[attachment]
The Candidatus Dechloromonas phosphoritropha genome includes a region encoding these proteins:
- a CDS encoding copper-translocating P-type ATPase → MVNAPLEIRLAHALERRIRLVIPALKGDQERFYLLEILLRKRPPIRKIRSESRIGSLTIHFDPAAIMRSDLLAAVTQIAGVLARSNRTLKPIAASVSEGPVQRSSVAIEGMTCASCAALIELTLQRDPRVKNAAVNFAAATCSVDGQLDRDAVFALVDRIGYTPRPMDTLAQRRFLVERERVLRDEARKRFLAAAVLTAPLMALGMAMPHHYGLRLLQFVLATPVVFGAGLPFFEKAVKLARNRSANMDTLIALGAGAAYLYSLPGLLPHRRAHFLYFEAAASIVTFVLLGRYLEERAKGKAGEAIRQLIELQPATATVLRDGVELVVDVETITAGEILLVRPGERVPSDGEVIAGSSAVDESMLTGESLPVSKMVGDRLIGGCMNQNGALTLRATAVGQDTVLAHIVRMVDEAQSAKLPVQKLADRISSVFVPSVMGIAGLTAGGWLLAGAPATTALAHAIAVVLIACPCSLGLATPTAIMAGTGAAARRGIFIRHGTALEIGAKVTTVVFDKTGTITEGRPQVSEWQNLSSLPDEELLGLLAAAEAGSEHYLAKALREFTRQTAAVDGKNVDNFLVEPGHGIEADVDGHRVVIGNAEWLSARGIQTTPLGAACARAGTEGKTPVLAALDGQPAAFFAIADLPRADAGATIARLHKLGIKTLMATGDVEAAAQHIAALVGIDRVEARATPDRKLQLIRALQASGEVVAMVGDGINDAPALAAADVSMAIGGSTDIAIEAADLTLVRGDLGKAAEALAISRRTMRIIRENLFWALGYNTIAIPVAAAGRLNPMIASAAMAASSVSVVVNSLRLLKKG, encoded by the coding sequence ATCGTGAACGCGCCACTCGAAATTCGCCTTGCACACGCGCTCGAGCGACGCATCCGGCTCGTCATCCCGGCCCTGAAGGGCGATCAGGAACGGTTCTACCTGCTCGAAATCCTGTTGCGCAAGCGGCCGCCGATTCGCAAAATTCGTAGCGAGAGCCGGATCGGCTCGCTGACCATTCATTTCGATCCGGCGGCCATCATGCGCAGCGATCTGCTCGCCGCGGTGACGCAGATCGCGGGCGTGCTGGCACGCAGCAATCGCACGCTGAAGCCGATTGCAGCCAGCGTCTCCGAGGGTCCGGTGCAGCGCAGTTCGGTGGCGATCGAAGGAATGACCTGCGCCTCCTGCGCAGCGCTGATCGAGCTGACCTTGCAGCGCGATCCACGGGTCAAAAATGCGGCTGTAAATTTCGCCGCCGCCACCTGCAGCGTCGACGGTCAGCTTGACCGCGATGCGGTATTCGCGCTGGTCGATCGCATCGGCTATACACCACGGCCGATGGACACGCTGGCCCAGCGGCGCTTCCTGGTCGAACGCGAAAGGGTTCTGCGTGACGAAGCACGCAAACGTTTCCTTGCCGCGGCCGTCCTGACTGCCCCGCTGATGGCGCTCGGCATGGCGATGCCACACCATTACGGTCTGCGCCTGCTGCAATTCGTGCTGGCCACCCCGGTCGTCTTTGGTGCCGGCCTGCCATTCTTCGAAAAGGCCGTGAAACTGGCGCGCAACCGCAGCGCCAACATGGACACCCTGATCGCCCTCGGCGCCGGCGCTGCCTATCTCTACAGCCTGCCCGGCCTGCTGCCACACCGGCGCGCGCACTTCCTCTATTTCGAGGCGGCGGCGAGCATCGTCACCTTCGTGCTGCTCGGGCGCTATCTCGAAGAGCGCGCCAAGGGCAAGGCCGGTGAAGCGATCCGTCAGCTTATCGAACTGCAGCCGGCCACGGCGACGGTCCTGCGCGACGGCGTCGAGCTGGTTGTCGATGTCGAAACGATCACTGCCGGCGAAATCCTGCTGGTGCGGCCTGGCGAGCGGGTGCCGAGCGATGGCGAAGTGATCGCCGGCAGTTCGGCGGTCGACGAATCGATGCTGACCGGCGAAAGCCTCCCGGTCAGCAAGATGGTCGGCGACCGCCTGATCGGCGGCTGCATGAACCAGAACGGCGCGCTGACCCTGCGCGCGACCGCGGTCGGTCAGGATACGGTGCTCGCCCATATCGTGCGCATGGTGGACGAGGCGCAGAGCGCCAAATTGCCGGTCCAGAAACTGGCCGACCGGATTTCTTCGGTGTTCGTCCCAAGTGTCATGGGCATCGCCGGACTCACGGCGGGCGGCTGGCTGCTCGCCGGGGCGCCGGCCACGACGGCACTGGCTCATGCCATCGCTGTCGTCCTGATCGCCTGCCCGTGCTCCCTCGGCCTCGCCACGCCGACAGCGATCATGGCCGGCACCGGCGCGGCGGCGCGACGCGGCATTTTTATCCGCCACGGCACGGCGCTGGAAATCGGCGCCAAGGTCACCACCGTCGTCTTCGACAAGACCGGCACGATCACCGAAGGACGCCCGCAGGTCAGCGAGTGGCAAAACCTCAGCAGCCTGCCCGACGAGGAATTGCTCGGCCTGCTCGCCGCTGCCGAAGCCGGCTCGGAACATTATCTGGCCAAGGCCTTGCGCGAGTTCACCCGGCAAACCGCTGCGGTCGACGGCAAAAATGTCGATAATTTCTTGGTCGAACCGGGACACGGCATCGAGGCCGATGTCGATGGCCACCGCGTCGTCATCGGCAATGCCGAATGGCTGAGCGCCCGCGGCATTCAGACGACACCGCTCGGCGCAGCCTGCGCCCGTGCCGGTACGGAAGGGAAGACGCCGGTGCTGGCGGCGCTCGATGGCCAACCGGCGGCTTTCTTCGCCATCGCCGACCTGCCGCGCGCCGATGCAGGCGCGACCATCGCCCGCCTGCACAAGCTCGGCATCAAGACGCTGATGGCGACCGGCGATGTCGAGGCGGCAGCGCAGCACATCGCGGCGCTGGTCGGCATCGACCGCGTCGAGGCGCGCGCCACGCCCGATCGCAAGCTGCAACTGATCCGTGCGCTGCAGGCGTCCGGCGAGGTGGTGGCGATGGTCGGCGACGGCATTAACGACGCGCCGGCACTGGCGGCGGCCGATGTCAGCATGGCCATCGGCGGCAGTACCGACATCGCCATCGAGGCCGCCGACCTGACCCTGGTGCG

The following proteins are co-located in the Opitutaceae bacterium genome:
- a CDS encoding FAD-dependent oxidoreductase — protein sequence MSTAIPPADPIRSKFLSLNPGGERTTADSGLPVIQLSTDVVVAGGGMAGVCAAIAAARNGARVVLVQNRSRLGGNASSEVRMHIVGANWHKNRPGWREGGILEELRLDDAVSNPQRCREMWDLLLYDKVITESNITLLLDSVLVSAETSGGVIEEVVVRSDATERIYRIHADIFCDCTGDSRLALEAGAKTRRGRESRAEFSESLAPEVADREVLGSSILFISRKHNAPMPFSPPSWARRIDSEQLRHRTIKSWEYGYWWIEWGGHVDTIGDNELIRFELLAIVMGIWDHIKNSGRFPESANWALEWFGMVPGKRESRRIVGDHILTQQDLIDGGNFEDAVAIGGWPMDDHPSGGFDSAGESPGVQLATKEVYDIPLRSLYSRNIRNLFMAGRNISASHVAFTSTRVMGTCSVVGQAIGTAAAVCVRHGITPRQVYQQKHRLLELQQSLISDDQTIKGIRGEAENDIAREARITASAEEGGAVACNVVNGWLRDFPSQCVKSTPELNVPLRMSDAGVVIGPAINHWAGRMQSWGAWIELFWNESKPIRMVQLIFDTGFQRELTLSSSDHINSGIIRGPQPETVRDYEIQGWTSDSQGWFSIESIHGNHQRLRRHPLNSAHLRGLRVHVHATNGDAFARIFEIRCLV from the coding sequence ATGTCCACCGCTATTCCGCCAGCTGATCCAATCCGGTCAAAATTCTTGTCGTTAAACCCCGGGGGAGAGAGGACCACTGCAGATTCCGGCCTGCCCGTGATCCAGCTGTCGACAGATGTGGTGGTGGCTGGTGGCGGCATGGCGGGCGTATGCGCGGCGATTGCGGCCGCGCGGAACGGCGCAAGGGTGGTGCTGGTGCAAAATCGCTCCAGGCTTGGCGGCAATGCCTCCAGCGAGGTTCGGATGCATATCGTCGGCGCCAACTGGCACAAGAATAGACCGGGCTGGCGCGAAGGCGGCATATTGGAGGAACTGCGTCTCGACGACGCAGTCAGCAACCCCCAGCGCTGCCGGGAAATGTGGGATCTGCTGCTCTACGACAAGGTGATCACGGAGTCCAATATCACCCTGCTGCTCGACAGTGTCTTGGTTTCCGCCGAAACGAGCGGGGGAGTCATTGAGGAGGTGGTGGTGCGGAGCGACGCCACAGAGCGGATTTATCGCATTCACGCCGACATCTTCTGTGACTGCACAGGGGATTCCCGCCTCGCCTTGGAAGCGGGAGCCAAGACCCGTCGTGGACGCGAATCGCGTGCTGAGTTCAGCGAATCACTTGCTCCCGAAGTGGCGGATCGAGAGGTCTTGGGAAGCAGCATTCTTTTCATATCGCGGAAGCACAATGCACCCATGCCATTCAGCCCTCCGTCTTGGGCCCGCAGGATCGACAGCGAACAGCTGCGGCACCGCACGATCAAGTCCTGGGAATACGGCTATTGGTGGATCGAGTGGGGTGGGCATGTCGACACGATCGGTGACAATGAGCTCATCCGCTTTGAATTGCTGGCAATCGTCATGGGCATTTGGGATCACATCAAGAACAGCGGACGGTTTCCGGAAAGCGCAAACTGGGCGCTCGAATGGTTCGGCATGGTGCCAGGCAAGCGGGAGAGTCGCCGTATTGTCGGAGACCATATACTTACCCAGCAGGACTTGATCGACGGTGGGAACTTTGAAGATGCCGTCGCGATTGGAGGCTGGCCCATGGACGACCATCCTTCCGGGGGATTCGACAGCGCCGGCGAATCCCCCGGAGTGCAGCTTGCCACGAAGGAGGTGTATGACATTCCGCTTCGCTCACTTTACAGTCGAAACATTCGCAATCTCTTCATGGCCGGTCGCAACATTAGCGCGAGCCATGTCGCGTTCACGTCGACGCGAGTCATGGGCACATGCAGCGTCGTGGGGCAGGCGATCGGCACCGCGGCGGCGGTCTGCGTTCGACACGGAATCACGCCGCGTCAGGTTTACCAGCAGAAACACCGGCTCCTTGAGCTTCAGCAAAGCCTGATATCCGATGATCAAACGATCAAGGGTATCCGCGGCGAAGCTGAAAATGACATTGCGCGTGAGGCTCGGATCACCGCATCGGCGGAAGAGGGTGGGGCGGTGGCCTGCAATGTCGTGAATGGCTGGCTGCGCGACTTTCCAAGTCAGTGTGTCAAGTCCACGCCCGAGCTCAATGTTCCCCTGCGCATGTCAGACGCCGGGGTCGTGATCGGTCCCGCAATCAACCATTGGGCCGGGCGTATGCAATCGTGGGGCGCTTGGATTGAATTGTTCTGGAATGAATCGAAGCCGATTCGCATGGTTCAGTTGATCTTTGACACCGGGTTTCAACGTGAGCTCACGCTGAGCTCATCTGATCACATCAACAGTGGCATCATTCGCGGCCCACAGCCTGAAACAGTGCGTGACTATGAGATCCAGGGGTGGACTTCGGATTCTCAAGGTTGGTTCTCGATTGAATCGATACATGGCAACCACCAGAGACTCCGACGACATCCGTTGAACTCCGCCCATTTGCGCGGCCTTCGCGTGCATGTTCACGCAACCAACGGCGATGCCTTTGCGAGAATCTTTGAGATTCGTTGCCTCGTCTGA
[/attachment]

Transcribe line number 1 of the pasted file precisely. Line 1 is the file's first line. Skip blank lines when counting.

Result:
The Candidatus Dechloromonas phosphoritropha genome includes a region encoding these proteins: